Several Protesters Arrested In Johns Hopkins Demonstration Over Police Force


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Neetu Chandak Education and Politics Reporter
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Baltimore police arrested several activists who locked down a Johns Hopkins University building in protest of the school’s private police force and its contract with Immigration and Customs Enforcement on Wednesday.

At least seven people were arrested, The Baltimore Sun reported. Some were students enrolled at the school and others were community members.


Protesters had held sit-ins at Garland Hall, JHU’s main administration building, since April 3, but the situation escalated when they chained doors and covered security cameras in May.

University staff were allegedly harassed and intimidated during the course of the protest, JHU said in a Friday message. (RELATED: Catherine Pugh Campaign Donors Want Their Money Back Following Kids’ Book Fiasco)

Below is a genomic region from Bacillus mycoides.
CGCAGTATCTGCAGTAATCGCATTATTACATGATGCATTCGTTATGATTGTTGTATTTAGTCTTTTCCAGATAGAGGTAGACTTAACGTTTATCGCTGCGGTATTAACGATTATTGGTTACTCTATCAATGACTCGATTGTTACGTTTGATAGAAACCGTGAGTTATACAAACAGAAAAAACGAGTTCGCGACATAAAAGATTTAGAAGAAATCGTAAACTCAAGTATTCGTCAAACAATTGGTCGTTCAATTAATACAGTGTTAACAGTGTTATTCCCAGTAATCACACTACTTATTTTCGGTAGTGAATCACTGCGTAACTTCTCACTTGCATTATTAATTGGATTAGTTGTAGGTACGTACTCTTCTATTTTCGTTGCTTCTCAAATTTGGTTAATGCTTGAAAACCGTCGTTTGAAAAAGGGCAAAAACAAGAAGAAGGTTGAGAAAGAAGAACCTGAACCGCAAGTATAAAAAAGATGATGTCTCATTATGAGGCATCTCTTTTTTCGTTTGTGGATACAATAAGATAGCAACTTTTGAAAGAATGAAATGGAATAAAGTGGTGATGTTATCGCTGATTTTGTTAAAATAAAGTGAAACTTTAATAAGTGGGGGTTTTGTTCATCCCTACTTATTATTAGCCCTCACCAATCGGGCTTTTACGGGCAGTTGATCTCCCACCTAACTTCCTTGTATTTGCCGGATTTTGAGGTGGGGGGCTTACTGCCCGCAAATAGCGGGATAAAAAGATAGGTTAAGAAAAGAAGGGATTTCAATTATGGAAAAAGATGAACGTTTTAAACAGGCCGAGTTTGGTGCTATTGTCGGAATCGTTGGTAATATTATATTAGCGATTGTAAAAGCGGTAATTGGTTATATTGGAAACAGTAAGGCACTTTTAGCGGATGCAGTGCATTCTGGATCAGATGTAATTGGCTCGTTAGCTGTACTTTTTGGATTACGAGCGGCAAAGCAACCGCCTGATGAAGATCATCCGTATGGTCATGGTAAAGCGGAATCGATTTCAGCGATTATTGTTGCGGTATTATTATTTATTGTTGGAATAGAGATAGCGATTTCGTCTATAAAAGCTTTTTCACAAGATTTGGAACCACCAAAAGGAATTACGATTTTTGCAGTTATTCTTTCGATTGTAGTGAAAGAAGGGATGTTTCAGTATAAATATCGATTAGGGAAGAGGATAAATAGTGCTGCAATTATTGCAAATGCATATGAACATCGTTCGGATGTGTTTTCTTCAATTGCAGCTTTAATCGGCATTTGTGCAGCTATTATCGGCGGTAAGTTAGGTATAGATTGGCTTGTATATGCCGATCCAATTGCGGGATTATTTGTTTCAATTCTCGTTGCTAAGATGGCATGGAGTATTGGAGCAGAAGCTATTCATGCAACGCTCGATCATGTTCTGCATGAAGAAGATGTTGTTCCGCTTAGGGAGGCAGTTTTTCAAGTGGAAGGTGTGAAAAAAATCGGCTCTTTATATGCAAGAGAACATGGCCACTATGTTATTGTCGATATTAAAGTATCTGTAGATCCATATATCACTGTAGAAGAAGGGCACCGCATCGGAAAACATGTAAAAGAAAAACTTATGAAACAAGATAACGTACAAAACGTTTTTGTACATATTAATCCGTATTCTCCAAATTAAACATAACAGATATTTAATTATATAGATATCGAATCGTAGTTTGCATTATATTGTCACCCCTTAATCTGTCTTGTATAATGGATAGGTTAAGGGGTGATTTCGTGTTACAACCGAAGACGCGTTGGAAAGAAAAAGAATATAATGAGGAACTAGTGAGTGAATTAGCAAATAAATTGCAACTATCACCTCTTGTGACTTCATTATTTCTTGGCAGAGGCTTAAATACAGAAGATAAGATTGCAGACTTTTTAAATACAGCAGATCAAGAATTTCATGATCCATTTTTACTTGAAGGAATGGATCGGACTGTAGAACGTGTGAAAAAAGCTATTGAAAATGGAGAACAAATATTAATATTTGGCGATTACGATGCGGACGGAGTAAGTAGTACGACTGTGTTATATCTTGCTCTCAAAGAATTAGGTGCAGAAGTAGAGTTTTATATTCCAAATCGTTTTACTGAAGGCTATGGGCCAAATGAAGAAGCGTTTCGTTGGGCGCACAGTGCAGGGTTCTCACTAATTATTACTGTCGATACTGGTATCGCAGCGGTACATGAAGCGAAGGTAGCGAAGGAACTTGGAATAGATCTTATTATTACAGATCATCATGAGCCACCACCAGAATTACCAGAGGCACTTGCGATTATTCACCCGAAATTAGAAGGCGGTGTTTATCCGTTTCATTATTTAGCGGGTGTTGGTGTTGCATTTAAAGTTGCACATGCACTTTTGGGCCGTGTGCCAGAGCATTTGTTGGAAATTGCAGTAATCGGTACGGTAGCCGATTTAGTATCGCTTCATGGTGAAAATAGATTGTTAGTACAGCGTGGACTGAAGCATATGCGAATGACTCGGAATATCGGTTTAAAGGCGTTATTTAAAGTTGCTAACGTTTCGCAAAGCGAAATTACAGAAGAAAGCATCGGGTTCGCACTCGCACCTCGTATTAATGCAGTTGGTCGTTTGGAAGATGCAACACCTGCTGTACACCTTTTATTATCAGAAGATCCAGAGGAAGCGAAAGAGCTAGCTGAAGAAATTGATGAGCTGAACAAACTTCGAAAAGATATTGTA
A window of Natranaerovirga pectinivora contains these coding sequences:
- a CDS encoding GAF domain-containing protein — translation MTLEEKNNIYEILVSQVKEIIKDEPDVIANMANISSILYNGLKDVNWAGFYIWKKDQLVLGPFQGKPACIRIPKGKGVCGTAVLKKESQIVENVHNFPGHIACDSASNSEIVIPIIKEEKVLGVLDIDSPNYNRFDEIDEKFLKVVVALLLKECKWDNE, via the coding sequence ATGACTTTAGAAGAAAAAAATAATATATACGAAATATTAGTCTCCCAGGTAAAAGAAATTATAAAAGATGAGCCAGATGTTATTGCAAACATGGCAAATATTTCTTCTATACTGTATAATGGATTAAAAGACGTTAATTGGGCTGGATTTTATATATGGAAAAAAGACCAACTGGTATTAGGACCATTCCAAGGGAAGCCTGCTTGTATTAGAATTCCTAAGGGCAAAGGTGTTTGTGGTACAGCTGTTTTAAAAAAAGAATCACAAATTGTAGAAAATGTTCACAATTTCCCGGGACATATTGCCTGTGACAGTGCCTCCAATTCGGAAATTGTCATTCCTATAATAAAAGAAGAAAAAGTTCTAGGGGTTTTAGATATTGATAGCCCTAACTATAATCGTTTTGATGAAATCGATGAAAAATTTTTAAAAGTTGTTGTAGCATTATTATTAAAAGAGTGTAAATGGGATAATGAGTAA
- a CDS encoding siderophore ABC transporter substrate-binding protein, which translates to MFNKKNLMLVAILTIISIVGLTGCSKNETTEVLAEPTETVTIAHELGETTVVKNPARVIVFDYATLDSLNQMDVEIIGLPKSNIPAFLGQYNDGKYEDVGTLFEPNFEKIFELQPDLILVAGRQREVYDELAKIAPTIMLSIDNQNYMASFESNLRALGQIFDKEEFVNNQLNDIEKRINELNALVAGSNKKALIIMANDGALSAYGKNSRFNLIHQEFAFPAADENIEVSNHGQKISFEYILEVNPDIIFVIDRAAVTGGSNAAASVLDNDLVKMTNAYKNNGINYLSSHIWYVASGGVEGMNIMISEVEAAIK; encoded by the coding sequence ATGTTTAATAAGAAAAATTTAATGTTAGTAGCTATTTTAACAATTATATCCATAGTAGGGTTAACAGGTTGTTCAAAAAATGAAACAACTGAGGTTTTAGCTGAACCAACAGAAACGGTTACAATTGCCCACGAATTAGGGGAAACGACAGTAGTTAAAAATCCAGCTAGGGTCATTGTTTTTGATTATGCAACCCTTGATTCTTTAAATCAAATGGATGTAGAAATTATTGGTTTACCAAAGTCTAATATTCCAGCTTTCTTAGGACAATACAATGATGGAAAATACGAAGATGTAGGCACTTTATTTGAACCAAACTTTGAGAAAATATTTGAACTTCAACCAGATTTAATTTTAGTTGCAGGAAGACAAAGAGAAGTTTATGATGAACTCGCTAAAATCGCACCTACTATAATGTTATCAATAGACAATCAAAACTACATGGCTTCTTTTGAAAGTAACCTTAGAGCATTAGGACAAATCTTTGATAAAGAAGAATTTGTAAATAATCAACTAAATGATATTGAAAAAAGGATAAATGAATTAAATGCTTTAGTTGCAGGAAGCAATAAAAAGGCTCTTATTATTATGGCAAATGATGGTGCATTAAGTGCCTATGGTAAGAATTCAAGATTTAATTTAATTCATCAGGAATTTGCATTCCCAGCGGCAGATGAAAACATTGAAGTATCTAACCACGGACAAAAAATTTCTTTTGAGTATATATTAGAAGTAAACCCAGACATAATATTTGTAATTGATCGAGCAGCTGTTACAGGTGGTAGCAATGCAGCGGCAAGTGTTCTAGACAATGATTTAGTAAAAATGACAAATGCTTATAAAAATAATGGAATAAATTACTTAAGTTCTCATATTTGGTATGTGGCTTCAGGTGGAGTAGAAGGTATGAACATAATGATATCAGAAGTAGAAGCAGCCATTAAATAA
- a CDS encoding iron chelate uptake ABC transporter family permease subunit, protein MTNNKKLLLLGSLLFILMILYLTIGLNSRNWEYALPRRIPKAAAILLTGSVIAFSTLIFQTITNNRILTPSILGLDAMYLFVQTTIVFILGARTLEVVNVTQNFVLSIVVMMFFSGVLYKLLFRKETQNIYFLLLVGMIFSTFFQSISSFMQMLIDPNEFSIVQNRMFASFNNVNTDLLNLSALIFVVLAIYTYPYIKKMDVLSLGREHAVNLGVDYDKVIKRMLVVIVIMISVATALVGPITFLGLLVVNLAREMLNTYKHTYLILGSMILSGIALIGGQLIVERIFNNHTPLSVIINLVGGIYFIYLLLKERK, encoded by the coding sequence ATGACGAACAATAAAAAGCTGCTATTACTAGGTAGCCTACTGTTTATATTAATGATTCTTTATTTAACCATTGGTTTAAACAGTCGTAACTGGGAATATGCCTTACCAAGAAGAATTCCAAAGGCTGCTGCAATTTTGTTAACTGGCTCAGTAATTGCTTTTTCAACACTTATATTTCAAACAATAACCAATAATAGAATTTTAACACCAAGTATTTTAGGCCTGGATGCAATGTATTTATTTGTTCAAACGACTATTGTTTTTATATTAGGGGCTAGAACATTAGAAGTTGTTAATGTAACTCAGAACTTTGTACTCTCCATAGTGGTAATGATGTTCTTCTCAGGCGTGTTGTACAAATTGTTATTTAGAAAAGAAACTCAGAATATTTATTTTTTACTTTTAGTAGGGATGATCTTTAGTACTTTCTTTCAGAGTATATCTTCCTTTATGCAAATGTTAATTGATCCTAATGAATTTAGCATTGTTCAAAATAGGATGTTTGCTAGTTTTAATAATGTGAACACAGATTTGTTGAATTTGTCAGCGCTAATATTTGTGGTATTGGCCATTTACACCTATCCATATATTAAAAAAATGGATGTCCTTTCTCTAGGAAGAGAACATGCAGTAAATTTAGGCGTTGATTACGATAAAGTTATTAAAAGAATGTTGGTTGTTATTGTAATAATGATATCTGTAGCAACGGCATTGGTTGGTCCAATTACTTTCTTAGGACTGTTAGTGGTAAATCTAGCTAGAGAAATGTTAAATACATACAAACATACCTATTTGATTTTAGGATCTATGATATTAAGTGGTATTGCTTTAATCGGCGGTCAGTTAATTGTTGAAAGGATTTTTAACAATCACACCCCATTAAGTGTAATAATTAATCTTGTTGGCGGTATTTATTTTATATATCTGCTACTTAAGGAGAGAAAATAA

JHU requested the city police, assisted by the Baltimore City Fire Department, to end the occupation at 4:51 a.m. Wednesday.

“The university’s request for assistance was based on grave concerns about the unsafe circumstances in and around Garland Hall and followed multiple offers of amnesty from university officials and warnings from the police if the protesters left the building,” the statement said.


Garland Hall houses financial information for university students and families, student disability assistance and paying student workers, among other services.

Student workers initially could not pick up their checks due to the demonstration, and several exams were postponed because students with disabilities use the building for testing accommodations, the Sun reported.

“We had hoped to find a constructive means to resolve this increasingly dangerous situation, and we are disappointed that the decisions of the protesters necessitated a law enforcement response,” JHU said in a statement.

The Baltimore State’s Attorney’s Office said it will not prosecute those who were arrested.

The Maryland General Assembly approved JHU to have a private police force, separate from Baltimore, that could have up to 100 officers in April. While many public universities in Maryland had their own police forces, JHU as a private university was not allowed to have its own, according to the Sun.

The Baltimore Police Department could not be reached for comment.

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